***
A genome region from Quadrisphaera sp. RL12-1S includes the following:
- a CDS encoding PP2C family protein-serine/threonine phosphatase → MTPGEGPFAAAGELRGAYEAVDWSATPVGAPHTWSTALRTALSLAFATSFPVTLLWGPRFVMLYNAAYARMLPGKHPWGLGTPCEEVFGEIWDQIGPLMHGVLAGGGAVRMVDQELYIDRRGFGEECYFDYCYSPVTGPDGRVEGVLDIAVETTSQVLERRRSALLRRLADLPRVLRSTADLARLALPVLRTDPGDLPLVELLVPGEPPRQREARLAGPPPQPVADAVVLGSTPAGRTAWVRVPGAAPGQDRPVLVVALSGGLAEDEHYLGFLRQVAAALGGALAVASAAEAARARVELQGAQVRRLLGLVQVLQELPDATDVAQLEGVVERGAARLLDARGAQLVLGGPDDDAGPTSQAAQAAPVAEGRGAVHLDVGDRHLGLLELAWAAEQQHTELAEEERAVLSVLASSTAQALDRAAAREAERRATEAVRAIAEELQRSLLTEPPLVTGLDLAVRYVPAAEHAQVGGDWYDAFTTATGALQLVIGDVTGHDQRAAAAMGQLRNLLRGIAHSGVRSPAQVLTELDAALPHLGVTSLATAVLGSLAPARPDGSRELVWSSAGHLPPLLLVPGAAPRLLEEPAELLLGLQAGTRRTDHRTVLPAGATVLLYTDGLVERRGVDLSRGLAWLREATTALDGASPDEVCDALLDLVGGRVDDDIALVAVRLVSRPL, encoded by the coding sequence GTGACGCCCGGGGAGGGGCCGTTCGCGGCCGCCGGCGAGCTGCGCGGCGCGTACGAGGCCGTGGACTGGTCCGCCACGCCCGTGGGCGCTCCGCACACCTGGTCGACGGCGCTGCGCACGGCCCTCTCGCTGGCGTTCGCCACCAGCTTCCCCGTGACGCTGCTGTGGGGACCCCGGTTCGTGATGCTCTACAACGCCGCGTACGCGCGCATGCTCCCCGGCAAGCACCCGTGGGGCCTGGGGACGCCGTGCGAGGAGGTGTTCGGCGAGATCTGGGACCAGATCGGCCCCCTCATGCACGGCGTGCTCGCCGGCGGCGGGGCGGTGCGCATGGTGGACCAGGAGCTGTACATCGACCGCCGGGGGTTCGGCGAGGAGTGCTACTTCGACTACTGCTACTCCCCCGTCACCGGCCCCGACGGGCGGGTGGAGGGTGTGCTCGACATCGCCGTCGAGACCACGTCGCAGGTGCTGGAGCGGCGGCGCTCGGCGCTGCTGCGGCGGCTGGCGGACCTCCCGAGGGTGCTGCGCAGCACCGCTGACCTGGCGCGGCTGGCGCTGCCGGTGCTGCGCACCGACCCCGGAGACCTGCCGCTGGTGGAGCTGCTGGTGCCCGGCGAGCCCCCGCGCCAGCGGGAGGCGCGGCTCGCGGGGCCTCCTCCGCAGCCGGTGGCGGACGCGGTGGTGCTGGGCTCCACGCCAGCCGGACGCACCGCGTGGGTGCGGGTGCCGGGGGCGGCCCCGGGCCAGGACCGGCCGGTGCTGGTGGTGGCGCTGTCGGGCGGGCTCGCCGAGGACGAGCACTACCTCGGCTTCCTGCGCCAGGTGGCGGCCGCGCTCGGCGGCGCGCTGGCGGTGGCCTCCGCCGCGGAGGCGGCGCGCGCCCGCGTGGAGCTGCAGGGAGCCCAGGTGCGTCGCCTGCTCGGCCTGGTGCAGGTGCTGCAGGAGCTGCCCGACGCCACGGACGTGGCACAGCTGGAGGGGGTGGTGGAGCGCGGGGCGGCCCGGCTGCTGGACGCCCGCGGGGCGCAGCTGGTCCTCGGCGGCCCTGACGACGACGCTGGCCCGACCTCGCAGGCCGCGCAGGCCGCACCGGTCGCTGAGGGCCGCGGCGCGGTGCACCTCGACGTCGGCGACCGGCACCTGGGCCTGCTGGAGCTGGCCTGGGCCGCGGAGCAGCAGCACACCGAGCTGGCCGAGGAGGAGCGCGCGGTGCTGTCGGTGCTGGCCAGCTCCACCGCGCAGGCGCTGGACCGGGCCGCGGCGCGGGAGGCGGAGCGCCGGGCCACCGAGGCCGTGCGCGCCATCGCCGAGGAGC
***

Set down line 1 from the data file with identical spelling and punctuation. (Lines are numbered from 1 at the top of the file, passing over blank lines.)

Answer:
A genome region from Quadrisphaera sp. RL12-1S includes the following: